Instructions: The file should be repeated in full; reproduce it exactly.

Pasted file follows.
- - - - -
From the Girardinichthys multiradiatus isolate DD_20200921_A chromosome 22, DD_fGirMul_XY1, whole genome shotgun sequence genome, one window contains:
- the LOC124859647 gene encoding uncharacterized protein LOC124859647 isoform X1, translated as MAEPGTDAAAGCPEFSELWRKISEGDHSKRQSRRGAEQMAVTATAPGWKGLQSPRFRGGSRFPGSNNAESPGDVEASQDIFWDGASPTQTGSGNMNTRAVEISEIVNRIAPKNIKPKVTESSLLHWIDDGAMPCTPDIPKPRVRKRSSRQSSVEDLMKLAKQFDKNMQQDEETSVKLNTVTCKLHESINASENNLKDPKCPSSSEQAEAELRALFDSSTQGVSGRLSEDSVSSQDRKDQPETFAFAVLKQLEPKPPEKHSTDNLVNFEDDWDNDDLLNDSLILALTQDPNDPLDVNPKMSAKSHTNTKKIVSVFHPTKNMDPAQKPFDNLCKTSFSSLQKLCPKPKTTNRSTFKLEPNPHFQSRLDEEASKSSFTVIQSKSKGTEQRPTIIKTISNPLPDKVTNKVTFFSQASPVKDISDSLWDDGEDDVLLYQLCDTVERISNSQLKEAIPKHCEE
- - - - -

From the Girardinichthys multiradiatus isolate DD_20200921_A chromosome 22, DD_fGirMul_XY1, whole genome shotgun sequence genome, one window contains:
- the LOC124859647 gene encoding uncharacterized protein LOC124859647 isoform X1, translated as MAEPGTDAAAGCPEFSELWRKISEGDHSKRQSRRGAEQMAVTATAPGWKGLQSPRFRGGSRFPGSNNAESPGDVEASQDIFWDGASPTQTGSGNMNTRAVEISEIVNRIAPKNIKPKVTESSLLHWIDDGAMPCTPDIPKPRVRKRSSRQSSVEDLMKLAKQFDKNMQQDEETSVKLNTVTCKLHESINASENNLKDPKCPSSSEQAEAELRALFDSSTQGVSGRLSEDSVSSQDRKDQPETFAFAVLKQLEPKPPEKHSTDNLVNFEDDWDNDDLLNDSLILALTQDPNDPLDVNPKMSAKSHTNTKKIVSVFHPTKNMDPAQKPFDNLCKTSFSSLQKLCPKPKTTNRSTFKLEPNPHFQSRLDEEASKSSFTVIQSKSKGTEQRPTIIKTISNPLPDKVTNKVTFFSQASPVKDISDSLWDDGEDDVLLYQLCDTVERISNSQLKEAIPKHCEE